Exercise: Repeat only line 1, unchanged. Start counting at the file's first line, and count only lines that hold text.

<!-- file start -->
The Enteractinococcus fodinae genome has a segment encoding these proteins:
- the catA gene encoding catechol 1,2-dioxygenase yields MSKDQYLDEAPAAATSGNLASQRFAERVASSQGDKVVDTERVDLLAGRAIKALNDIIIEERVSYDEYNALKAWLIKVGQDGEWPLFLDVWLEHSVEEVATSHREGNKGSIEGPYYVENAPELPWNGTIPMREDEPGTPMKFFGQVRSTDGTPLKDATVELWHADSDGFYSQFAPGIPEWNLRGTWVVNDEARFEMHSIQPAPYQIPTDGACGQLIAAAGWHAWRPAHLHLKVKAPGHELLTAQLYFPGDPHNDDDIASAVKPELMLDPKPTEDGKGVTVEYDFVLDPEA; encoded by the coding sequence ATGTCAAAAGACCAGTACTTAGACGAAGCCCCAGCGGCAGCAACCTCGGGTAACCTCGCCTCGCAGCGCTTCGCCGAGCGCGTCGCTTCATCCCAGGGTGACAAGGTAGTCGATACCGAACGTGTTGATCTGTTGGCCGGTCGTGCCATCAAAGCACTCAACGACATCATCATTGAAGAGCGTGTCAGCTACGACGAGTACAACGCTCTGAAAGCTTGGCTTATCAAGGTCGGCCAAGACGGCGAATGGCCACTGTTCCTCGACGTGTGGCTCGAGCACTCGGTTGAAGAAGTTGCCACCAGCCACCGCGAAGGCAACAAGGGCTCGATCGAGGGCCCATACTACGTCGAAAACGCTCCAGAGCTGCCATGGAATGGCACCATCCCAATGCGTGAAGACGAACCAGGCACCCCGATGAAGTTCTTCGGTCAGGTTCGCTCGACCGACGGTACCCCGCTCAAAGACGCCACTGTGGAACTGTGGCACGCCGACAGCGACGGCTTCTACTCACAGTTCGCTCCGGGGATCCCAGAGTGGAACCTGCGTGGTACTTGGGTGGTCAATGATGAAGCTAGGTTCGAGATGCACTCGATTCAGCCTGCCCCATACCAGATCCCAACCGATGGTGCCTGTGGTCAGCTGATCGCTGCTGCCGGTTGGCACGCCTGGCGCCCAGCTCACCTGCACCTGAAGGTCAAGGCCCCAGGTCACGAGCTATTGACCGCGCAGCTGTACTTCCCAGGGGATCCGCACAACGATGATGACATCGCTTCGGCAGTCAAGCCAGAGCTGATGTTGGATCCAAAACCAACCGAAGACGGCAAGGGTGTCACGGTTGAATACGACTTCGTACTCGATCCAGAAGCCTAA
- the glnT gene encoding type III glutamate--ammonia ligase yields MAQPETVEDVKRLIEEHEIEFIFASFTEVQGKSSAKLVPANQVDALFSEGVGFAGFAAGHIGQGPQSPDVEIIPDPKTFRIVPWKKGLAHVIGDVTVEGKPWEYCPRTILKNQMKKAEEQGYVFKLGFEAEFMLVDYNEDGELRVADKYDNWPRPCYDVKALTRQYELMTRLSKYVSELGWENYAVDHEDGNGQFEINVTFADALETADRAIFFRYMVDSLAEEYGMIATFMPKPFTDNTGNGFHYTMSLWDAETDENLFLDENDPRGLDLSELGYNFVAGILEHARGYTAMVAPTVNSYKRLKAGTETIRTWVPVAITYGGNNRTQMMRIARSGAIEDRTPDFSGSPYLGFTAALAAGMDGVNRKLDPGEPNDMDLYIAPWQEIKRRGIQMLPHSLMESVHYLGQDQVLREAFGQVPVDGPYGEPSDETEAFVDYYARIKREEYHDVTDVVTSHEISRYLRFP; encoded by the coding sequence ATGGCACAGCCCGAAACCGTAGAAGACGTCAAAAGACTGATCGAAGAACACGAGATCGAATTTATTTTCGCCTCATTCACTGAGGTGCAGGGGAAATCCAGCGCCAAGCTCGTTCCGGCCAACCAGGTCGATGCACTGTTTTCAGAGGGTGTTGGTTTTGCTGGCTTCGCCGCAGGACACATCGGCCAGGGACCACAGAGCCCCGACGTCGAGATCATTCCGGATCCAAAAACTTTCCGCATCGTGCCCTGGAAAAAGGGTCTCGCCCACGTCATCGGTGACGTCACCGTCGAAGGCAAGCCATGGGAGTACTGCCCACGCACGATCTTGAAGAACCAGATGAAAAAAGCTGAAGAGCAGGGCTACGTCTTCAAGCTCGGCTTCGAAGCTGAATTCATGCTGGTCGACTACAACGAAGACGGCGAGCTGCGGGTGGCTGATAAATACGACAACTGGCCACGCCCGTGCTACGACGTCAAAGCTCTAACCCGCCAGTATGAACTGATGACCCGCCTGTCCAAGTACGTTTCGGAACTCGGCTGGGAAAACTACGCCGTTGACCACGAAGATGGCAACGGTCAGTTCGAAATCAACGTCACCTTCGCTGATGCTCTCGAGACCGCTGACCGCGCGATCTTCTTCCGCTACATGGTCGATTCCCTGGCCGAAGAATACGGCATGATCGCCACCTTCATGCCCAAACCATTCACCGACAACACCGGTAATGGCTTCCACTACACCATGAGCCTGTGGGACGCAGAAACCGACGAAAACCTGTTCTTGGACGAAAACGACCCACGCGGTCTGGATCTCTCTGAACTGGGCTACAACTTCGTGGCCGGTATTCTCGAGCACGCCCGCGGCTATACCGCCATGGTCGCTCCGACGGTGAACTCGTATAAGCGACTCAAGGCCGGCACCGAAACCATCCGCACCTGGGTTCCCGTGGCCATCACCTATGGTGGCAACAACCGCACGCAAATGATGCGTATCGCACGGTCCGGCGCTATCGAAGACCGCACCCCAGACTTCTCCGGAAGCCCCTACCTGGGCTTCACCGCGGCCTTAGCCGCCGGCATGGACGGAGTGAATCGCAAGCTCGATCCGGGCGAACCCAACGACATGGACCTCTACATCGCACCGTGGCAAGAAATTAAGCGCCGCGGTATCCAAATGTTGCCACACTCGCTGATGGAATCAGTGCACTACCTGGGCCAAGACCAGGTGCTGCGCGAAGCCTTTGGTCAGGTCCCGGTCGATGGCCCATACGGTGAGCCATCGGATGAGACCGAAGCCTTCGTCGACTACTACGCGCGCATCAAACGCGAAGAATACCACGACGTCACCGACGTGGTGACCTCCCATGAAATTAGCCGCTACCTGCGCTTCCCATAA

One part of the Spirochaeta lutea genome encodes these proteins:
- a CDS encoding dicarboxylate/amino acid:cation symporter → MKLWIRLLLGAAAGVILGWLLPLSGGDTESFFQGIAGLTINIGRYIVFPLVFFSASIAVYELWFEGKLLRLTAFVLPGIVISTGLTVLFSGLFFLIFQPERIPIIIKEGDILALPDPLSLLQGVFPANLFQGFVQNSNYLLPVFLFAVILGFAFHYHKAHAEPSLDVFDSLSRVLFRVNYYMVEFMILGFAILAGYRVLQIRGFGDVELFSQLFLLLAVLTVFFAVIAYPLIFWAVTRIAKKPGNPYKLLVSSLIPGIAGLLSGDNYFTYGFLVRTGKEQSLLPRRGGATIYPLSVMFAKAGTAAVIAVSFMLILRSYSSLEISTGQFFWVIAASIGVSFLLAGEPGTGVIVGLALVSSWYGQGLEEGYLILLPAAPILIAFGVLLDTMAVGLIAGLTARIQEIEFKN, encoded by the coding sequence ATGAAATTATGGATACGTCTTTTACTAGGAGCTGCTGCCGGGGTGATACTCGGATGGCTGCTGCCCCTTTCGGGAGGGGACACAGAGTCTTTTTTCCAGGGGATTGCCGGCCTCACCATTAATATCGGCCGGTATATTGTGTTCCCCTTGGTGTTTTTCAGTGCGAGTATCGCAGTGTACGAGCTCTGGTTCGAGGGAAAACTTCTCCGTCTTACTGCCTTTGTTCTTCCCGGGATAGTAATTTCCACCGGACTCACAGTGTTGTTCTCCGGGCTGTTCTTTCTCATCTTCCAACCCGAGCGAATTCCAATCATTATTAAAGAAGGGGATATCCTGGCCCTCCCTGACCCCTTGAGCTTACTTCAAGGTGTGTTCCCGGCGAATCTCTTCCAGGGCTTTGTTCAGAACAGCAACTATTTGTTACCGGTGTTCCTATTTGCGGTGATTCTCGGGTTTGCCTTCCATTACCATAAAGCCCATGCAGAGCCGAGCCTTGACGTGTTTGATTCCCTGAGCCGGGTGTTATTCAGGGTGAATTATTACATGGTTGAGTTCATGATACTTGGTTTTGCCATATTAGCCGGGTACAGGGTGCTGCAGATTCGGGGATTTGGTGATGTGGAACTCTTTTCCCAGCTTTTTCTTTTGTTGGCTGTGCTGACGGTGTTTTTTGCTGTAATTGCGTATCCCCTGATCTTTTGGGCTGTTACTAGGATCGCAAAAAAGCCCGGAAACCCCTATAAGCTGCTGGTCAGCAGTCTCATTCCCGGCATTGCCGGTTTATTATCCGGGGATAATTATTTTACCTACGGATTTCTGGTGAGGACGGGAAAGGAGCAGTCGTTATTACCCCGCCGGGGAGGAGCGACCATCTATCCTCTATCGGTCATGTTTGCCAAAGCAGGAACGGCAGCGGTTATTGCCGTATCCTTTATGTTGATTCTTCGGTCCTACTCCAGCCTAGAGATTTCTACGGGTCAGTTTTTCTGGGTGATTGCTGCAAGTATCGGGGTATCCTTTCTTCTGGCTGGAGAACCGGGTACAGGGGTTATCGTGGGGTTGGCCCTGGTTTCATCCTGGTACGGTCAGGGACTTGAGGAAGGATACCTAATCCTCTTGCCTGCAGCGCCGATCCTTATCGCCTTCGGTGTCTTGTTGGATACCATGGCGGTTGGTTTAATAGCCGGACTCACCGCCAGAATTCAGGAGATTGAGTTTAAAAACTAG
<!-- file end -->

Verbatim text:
The Enteractinococcus fodinae genome has a segment encoding these proteins: